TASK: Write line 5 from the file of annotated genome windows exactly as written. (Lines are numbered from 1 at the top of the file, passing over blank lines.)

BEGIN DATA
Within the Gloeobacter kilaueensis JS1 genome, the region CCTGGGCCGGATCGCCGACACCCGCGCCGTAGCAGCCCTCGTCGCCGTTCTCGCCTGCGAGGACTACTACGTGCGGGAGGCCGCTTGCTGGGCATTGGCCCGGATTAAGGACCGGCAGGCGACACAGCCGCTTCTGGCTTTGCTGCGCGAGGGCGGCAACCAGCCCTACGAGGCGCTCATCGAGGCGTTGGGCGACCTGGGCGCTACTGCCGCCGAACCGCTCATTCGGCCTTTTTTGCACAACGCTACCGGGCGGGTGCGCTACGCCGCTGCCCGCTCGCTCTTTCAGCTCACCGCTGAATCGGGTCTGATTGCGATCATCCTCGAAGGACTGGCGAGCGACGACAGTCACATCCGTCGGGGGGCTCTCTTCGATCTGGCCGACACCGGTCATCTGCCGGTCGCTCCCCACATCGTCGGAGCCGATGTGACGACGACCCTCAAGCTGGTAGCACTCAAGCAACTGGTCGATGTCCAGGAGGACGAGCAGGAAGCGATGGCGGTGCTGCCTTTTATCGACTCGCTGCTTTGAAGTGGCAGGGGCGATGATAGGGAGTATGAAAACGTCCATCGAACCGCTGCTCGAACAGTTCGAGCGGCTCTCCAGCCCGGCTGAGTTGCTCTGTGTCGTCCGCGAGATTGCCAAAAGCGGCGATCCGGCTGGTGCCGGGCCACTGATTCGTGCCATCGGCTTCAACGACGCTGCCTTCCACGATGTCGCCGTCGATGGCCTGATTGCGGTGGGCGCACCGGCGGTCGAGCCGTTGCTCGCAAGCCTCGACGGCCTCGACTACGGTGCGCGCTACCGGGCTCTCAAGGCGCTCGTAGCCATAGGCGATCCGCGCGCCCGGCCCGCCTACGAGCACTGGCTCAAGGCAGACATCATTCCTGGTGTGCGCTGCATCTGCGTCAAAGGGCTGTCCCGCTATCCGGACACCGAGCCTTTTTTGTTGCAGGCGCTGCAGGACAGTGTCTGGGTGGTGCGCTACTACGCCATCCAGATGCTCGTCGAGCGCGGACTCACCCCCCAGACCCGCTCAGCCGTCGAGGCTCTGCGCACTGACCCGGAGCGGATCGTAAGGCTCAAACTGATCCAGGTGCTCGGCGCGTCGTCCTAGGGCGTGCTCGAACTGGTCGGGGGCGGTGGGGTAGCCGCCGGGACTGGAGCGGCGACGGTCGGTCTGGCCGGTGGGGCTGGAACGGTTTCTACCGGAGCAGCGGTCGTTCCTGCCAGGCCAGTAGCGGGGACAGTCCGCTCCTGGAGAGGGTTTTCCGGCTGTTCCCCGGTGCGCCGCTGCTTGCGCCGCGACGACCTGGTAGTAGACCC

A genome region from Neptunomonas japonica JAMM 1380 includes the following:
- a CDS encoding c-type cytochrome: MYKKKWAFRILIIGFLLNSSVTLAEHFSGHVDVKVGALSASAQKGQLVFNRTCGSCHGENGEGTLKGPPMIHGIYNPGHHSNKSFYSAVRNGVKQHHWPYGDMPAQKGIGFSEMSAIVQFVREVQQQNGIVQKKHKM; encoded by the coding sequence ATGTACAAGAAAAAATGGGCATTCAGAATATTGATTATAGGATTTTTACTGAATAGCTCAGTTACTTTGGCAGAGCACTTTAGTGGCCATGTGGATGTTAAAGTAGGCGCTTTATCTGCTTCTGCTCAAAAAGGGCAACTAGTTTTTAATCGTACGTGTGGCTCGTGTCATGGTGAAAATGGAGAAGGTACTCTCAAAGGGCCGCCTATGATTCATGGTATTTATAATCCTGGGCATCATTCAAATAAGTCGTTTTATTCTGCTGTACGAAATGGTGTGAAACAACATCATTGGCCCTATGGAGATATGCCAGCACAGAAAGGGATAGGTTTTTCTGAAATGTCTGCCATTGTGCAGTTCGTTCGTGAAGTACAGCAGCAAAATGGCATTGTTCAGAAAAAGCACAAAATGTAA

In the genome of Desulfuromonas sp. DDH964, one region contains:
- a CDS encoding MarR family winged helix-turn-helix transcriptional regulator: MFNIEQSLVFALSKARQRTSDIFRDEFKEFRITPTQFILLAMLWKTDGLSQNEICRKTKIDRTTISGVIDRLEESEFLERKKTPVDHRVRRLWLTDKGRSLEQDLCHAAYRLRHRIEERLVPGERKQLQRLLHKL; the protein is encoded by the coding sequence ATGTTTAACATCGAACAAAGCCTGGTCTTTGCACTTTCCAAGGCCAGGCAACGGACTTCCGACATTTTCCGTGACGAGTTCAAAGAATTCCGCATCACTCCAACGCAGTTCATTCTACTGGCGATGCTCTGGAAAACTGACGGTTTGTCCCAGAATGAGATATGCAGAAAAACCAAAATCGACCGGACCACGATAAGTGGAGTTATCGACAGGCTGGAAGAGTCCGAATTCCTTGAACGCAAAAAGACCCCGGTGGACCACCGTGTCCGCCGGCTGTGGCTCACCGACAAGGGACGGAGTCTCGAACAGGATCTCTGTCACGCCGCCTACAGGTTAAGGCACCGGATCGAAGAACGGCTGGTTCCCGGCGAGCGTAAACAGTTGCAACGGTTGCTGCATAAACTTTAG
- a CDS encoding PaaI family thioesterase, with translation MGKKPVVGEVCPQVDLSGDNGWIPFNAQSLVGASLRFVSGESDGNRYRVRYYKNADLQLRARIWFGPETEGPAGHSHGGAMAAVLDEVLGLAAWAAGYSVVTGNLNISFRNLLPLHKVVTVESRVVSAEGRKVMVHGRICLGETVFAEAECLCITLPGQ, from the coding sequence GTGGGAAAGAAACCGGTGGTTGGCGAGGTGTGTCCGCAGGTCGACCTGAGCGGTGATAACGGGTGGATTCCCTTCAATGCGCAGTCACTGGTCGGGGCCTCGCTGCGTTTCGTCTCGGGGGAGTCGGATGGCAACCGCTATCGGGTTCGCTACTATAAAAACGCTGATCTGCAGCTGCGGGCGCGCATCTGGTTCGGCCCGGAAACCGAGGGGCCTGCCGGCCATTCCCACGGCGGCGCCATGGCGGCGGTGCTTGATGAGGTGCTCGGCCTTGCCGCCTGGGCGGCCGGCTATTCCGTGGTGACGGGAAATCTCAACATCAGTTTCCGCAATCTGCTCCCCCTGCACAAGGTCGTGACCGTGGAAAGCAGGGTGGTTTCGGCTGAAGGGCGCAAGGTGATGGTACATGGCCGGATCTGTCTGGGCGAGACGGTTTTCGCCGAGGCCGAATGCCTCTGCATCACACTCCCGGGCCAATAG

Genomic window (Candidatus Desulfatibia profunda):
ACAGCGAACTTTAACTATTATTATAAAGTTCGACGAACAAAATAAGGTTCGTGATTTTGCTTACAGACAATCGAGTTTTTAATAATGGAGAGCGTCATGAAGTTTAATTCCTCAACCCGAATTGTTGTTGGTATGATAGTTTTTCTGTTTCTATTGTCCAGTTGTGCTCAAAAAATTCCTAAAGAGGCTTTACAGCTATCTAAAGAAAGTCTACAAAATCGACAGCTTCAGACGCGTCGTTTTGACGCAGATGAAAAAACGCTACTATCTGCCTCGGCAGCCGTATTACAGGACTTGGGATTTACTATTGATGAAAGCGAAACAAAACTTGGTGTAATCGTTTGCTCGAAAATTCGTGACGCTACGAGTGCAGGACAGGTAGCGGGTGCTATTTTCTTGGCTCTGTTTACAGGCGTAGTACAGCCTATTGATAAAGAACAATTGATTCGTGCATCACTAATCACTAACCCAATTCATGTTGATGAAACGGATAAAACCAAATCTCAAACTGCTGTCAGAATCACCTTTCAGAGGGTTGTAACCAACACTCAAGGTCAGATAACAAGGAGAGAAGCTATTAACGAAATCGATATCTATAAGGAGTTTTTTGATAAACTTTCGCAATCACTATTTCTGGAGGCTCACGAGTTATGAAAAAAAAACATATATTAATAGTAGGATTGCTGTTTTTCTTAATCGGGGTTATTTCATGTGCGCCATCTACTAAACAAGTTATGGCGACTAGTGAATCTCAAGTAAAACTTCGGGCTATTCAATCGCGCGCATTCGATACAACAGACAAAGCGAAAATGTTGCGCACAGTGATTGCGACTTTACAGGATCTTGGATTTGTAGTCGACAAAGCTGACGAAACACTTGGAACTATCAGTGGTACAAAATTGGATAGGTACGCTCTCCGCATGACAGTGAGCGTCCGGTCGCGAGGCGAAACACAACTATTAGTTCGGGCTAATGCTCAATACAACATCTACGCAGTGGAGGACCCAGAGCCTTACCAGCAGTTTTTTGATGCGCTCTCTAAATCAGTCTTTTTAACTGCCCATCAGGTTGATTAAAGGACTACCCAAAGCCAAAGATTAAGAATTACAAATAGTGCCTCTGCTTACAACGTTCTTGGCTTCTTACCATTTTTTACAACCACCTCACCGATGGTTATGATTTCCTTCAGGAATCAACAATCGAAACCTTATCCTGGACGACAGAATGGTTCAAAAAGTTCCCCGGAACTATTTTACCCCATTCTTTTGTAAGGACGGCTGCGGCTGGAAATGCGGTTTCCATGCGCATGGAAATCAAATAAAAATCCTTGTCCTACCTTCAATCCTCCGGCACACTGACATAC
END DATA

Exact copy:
- a CDS encoding MarR family winged helix-turn-helix transcriptional regulator: MFNIEQSLVFALSKARQRTSDIFRDEFKEFRITPTQFILLAMLWKTDGLSQNEICRKTKIDRTTISGVIDRLEESEFLERKKTPVDHRVRRLWLTDKGRSLEQDLCHAAYRLRHRIEERLVPGERKQLQRLLHKL; the protein is encoded by the coding sequence ATGTTTAACATCGAACAAAGCCTGGTCTTTGCACTTTCCAAGGCCAGGCAACGGACTTCCGACATTTTCCGTGACGAGTTCAAAGAATTCCGCATCACTCCAACGCAGTTCATTCTACTGGCGATGCTCTGGAAAACTGACGGTTTGTCCCAGAATGAGATATGCAGAAAAACCAAAATCGACCGGACCACGATAAGTGGAGTTATCGACAGGCTGGAAGAGTCCGAATTCCTTGAACGCAAAAAGACCCCGGTGGACCACCGTGTCCGCCGGCTGTGGCTCACCGACAAGGGACGGAGTCTCGAACAGGATCTCTGTCACGCCGCCTACAGGTTAAGGCACCGGATCGAAGAACGGCTGGTTCCCGGCGAGCGTAAACAGTTGCAACGGTTGCTGCATAAACTTTAG